Predictive accuracy of the new ISUP grading system in a nationwide patient cohort


A paper in European Urology has provided us with additional early data on the applicability of the new ISUP grading system scheduled to replace the Gleason grading system over the next few years.

Loeb et al. used data from the Swedish National Prostate Cancer Registry to identify nearly 6,000 men from a nationwide patient cohort, all diagnosed with prostate cancer between 2005 and 2007 (of whom > 4,000 were treated by radical prostatectomy and about 1,500 by radiation therapy). They then used the new ISUP grading system to examine its ability to predict patients’ biochemical outcomes after treatment and compare those predictions to the patients’ actual outcomes.

To get the details about the new ISUP grading system, please see the link above, but basically, under the new system

  • An ISUP grade of 1 is equivalent to a Gleason score of 3 + 3 = 6 or less
  • An ISUP grade of 2 is equivalent to a Gleason score of 3 + 4 = 7
  • An ISUP grade of 3 is equivalent to a Gleason score of 4 + 3 = 7
  • An ISUP grade of 4 is equivalent to a Gleason score of 4 + 4 = 8
  • An ISUP grade of 5 is equivalent to a Gleason score of 9 or 10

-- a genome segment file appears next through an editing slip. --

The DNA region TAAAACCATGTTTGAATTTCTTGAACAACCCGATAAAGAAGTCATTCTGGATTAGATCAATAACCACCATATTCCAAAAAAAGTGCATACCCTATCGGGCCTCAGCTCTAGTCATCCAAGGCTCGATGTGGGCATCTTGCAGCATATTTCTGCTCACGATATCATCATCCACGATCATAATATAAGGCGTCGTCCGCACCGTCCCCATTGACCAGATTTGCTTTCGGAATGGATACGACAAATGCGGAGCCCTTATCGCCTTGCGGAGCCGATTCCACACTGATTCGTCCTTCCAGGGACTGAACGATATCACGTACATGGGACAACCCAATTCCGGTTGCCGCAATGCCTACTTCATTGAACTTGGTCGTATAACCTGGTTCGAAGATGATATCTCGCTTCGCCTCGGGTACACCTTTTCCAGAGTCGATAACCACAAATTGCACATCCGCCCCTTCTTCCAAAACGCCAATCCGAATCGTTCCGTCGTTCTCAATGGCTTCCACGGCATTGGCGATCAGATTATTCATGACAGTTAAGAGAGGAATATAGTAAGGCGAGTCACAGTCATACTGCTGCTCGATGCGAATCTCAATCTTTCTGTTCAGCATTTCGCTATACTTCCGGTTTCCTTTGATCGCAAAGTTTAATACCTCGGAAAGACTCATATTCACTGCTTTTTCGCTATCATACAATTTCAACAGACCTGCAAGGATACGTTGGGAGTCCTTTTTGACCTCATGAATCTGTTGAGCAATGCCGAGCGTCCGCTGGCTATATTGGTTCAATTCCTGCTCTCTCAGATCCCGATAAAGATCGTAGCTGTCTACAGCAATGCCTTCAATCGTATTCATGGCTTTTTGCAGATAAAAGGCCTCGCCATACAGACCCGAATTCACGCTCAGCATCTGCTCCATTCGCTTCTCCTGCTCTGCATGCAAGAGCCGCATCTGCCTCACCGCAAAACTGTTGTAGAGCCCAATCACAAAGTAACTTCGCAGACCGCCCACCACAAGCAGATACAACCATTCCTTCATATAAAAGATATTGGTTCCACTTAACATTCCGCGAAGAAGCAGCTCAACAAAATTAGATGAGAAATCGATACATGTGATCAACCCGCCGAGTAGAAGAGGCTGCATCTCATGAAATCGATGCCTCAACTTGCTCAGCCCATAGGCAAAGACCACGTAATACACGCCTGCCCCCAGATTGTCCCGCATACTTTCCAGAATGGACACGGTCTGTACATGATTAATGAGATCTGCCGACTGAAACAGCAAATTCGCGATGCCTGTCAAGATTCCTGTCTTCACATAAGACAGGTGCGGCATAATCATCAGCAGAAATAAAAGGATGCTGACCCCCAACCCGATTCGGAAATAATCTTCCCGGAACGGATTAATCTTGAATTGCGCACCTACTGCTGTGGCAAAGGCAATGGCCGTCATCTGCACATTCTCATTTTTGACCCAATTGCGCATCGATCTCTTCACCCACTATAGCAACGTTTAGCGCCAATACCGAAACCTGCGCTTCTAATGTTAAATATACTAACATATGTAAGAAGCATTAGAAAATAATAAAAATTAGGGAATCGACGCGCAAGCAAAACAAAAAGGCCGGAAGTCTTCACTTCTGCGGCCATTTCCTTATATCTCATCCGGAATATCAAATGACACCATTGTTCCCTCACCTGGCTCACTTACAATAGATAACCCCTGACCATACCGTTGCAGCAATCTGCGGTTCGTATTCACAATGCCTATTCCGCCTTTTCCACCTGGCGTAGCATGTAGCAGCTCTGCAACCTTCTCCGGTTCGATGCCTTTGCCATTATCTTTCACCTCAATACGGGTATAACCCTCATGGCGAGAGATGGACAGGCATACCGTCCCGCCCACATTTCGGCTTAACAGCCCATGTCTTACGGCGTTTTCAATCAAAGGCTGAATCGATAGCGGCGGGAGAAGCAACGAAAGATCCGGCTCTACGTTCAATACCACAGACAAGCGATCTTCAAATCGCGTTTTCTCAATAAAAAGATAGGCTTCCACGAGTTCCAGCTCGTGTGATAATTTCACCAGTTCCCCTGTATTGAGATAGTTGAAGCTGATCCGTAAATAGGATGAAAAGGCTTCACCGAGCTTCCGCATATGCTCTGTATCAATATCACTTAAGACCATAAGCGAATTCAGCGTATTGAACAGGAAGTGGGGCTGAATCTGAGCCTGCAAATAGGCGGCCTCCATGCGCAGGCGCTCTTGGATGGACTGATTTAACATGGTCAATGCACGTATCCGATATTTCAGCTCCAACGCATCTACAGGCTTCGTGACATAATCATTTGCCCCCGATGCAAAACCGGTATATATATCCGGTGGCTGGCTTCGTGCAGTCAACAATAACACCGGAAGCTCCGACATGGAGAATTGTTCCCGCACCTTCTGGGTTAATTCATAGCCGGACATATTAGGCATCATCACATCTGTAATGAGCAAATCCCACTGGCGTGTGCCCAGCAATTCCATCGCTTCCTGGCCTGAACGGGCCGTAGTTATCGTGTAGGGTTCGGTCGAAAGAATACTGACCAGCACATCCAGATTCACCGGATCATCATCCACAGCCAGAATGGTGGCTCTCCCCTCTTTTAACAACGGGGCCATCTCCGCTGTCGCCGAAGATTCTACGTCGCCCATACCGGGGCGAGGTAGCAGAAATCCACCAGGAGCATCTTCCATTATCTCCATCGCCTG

Here is what Loeb and her colleagues report:

  • Average (median) follow-up for their patient cohort was 4.6 years.
  • Among the 4,325 men who had surgery,
    • Based on ISUP grades at time of biopsy, the 4-year biochemical recurrence-free survival rates were
      • 89 percent for men with an ISUP grade of 1
      • 82 percent for men with an ISUP grade of 2
      • 74 percent for men with an ISUP grade of 3
      • 77 percent for men with an ISUP grade of 4
      • 49 percent for men with an ISUP grade of 5
    • Based on ISUP grades at pathological examination post-surgery, the 4-year biochemical recurrence-free survival rates were
      • 92 percent for men with an ISUP grade of 1
      • 85 percent for men with an ISUP grade of 2
      • 73 percent for men with an ISUP grade of 3
      • 63 percent for men with an ISUP grade of 4
      • 51 percent for men with an ISUP grade of 5
  • Among the 1,555 men who had radiation therapy,
    • Based on ISUP grades at time of biopsy, the 4-year biochemical recurrence-free survival rates were
      • 95 percent for men with an ISUP grade of 1
      • 91 percent for men with an ISUP grade of 2
      • 85 percent for men with an ISUP grade of 3
      • 78 percent for men with an ISUP grade of 4
      • 70 percent for men with an ISUP grade of 5
  • After adjustment for PSA level and clinical stage at diagnosis, the biopsy-based ISUP grades were significant independent predictors of biochemical recurrence after radical prostatectomy and radiation therapy.
  • The new ISUP system resulted in virtually no change in predictive accuracy compared with the current three- and four-tier risk classifications (e.g., very low, low, intermediate, and high risk)
  • The median follow-up of only 4.6 years made it impossible to examine any impact of use of the ISUP grading system on long-term oncologic outcomes.

Loeb and her colleagues conclude that the new ISUP grading system offers

a simplified, user-friendly nomenclature to aid in patient counseling, with similar predictive accuracy in a population-based setting to previous classifications.

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